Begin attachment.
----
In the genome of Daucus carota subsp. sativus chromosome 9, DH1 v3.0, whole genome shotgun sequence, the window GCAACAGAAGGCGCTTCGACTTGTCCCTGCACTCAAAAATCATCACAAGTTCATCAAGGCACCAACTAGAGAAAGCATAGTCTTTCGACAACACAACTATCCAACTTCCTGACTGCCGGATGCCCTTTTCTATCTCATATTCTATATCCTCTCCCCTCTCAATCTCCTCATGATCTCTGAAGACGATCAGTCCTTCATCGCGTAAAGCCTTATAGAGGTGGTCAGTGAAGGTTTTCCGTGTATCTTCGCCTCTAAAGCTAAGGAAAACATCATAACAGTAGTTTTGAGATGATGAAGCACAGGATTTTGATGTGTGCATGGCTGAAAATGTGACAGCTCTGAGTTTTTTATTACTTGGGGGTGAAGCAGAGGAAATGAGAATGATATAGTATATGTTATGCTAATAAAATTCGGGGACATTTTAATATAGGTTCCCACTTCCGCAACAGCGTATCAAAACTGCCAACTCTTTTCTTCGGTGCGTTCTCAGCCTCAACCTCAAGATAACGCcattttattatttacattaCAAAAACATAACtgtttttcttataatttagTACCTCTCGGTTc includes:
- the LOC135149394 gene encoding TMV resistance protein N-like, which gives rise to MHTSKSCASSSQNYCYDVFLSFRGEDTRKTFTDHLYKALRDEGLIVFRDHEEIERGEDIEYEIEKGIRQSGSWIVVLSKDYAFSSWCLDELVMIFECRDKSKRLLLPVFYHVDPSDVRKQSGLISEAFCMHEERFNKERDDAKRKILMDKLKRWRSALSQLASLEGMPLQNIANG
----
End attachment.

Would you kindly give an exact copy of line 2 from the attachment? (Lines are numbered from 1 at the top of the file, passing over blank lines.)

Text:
- the LOC135149394 gene encoding TMV resistance protein N-like, which gives rise to MHTSKSCASSSQNYCYDVFLSFRGEDTRKTFTDHLYKALRDEGLIVFRDHEEIERGEDIEYEIEKGIRQSGSWIVVLSKDYAFSSWCLDELVMIFECRDKSKRLLLPVFYHVDPSDVRKQSGLISEAFCMHEERFNKERDDAKRKILMDKLKRWRSALSQLASLEGMPLQNIANG